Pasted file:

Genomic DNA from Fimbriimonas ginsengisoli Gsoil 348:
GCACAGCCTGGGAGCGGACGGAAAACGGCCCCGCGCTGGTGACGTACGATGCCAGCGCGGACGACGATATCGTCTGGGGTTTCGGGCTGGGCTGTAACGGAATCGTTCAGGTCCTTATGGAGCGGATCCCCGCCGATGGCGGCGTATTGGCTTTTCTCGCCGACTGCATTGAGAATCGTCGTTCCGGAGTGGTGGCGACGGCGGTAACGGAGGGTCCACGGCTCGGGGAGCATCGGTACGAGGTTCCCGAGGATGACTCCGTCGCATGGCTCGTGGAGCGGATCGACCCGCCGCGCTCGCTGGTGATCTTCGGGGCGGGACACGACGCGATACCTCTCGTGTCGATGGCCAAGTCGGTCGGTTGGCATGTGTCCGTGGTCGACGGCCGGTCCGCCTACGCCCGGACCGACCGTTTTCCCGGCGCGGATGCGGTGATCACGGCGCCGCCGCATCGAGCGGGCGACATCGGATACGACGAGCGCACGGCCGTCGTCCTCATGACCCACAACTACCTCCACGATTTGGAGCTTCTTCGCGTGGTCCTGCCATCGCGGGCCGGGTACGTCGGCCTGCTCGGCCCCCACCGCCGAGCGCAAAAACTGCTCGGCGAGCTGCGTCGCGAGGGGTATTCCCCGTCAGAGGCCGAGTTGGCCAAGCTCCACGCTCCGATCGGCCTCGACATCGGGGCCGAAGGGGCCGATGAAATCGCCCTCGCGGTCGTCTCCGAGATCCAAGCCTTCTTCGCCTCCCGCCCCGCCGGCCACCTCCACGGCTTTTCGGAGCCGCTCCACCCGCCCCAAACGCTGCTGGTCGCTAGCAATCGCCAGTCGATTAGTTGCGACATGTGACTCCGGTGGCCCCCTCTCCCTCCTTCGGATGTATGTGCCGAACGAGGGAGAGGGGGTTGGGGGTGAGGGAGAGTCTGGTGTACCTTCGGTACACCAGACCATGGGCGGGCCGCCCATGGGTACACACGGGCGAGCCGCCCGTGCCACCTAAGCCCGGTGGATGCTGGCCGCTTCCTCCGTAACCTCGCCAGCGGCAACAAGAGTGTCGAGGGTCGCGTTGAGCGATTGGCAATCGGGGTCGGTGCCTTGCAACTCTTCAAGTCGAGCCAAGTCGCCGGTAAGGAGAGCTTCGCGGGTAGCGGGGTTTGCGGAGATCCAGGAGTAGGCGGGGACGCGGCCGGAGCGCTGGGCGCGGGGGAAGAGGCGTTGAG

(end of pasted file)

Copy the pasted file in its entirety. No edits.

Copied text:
Genomic DNA from Fimbriimonas ginsengisoli Gsoil 348:
GCACAGCCTGGGAGCGGACGGAAAACGGCCCCGCGCTGGTGACGTACGATGCCAGCGCGGACGACGATATCGTCTGGGGTTTCGGGCTGGGCTGTAACGGAATCGTTCAGGTCCTTATGGAGCGGATCCCCGCCGATGGCGGCGTATTGGCTTTTCTCGCCGACTGCATTGAGAATCGTCGTTCCGGAGTGGTGGCGACGGCGGTAACGGAGGGTCCACGGCTCGGGGAGCATCGGTACGAGGTTCCCGAGGATGACTCCGTCGCATGGCTCGTGGAGCGGATCGACCCGCCGCGCTCGCTGGTGATCTTCGGGGCGGGACACGACGCGATACCTCTCGTGTCGATGGCCAAGTCGGTCGGTTGGCATGTGTCCGTGGTCGACGGCCGGTCCGCCTACGCCCGGACCGACCGTTTTCCCGGCGCGGATGCGGTGATCACGGCGCCGCCGCATCGAGCGGGCGACATCGGATACGACGAGCGCACGGCCGTCGTCCTCATGACCCACAACTACCTCCACGATTTGGAGCTTCTTCGCGTGGTCCTGCCATCGCGGGCCGGGTACGTCGGCCTGCTCGGCCCCCACCGCCGAGCGCAAAAACTGCTCGGCGAGCTGCGTCGCGAGGGGTATTCCCCGTCAGAGGCCGAGTTGGCCAAGCTCCACGCTCCGATCGGCCTCGACATCGGGGCCGAAGGGGCCGATGAAATCGCCCTCGCGGTCGTCTCCGAGATCCAAGCCTTCTTCGCCTCCCGCCCCGCCGGCCACCTCCACGGCTTTTCGGAGCCGCTCCACCCGCCCCAAACGCTGCTGGTCGCTAGCAATCGCCAGTCGATTAGTTGCGACATGTGACTCCGGTGGCCCCCTCTCCCTCCTTCGGATGTATGTGCCGAACGAGGGAGAGGGGGTTGGGGGTGAGGGAGAGTCTGGTGTACCTTCGGTACACCAGACCATGGGCGGGCCGCCCATGGGTACACACGGGCGAGCCGCCCGTGCCACCTAAGCCCGGTGGATGCTGGCCGCTTCCTCCGTAACCTCGCCAGCGGCAACAAGAGTGTCGAGGGTCGCGTTGAGCGATTGGCAATCGGGGTCGGTGCCTTGCAACTCTTCAAGTCGAGCCAAGTCGCCGGTAAGGAGAGCTTCGCGGGTAGCGGGGTTTGCGGAGATCCAGGAGTAGGCGGGGACGCGGCCGGAGCGCTGGGCGCGGGGGAAGAGGCGTTGAG